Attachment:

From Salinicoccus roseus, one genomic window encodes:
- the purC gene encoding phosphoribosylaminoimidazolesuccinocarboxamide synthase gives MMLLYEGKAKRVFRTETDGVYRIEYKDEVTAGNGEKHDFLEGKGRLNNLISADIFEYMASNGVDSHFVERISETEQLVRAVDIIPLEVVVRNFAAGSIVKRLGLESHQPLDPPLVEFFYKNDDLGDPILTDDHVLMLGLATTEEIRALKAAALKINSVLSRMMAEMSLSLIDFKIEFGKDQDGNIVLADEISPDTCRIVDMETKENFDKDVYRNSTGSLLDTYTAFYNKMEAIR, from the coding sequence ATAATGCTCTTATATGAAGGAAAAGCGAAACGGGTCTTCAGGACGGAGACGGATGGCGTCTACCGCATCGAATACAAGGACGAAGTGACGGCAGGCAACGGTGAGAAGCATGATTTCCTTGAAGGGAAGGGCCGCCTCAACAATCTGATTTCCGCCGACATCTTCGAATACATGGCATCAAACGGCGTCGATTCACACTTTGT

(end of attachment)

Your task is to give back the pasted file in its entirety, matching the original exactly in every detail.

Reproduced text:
From Salinicoccus roseus, one genomic window encodes:
- the purC gene encoding phosphoribosylaminoimidazolesuccinocarboxamide synthase gives MMLLYEGKAKRVFRTETDGVYRIEYKDEVTAGNGEKHDFLEGKGRLNNLISADIFEYMASNGVDSHFVERISETEQLVRAVDIIPLEVVVRNFAAGSIVKRLGLESHQPLDPPLVEFFYKNDDLGDPILTDDHVLMLGLATTEEIRALKAAALKINSVLSRMMAEMSLSLIDFKIEFGKDQDGNIVLADEISPDTCRIVDMETKENFDKDVYRNSTGSLLDTYTAFYNKMEAIR, from the coding sequence ATAATGCTCTTATATGAAGGAAAAGCGAAACGGGTCTTCAGGACGGAGACGGATGGCGTCTACCGCATCGAATACAAGGACGAAGTGACGGCAGGCAACGGTGAGAAGCATGATTTCCTTGAAGGGAAGGGCCGCCTCAACAATCTGATTTCCGCCGACATCTTCGAATACATGGCATCAAACGGCGTCGATTCACACTTTGT